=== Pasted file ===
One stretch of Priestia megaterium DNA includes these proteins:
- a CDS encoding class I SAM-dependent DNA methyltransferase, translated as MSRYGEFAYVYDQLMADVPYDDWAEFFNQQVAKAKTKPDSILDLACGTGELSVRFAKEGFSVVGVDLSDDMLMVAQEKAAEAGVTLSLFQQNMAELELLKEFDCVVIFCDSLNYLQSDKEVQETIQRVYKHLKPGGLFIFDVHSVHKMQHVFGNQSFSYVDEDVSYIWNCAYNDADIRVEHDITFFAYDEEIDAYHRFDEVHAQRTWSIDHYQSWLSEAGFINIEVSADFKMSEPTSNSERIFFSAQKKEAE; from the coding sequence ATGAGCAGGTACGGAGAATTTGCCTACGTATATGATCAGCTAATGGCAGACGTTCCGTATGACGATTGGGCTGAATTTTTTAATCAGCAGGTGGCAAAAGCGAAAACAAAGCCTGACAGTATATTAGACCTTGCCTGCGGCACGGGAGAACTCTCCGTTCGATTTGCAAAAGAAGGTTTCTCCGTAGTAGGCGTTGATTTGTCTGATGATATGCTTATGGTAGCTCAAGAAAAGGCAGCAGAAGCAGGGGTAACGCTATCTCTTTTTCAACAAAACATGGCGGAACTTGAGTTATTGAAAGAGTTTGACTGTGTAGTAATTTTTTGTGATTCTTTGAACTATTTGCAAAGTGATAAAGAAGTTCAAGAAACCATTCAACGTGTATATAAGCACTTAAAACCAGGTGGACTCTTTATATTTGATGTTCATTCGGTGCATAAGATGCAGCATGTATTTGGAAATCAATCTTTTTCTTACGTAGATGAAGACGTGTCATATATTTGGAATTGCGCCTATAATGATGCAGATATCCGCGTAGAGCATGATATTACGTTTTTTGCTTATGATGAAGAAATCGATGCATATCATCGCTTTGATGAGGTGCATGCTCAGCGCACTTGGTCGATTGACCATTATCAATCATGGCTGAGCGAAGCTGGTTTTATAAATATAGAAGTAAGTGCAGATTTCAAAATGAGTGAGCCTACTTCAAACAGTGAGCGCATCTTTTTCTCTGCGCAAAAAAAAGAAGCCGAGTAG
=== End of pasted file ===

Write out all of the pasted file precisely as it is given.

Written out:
One stretch of Priestia megaterium DNA includes these proteins:
- a CDS encoding class I SAM-dependent DNA methyltransferase, translated as MSRYGEFAYVYDQLMADVPYDDWAEFFNQQVAKAKTKPDSILDLACGTGELSVRFAKEGFSVVGVDLSDDMLMVAQEKAAEAGVTLSLFQQNMAELELLKEFDCVVIFCDSLNYLQSDKEVQETIQRVYKHLKPGGLFIFDVHSVHKMQHVFGNQSFSYVDEDVSYIWNCAYNDADIRVEHDITFFAYDEEIDAYHRFDEVHAQRTWSIDHYQSWLSEAGFINIEVSADFKMSEPTSNSERIFFSAQKKEAE; from the coding sequence ATGAGCAGGTACGGAGAATTTGCCTACGTATATGATCAGCTAATGGCAGACGTTCCGTATGACGATTGGGCTGAATTTTTTAATCAGCAGGTGGCAAAAGCGAAAACAAAGCCTGACAGTATATTAGACCTTGCCTGCGGCACGGGAGAACTCTCCGTTCGATTTGCAAAAGAAGGTTTCTCCGTAGTAGGCGTTGATTTGTCTGATGATATGCTTATGGTAGCTCAAGAAAAGGCAGCAGAAGCAGGGGTAACGCTATCTCTTTTTCAACAAAACATGGCGGAACTTGAGTTATTGAAAGAGTTTGACTGTGTAGTAATTTTTTGTGATTCTTTGAACTATTTGCAAAGTGATAAAGAAGTTCAAGAAACCATTCAACGTGTATATAAGCACTTAAAACCAGGTGGACTCTTTATATTTGATGTTCATTCGGTGCATAAGATGCAGCATGTATTTGGAAATCAATCTTTTTCTTACGTAGATGAAGACGTGTCATATATTTGGAATTGCGCCTATAATGATGCAGATATCCGCGTAGAGCATGATATTACGTTTTTTGCTTATGATGAAGAAATCGATGCATATCATCGCTTTGATGAGGTGCATGCTCAGCGCACTTGGTCGATTGACCATTATCAATCATGGCTGAGCGAAGCTGGTTTTATAAATATAGAAGTAAGTGCAGATTTCAAAATGAGTGAGCCTACTTCAAACAGTGAGCGCATCTTTTTCTCTGCGCAAAAAAAAGAAGCCGAGTAG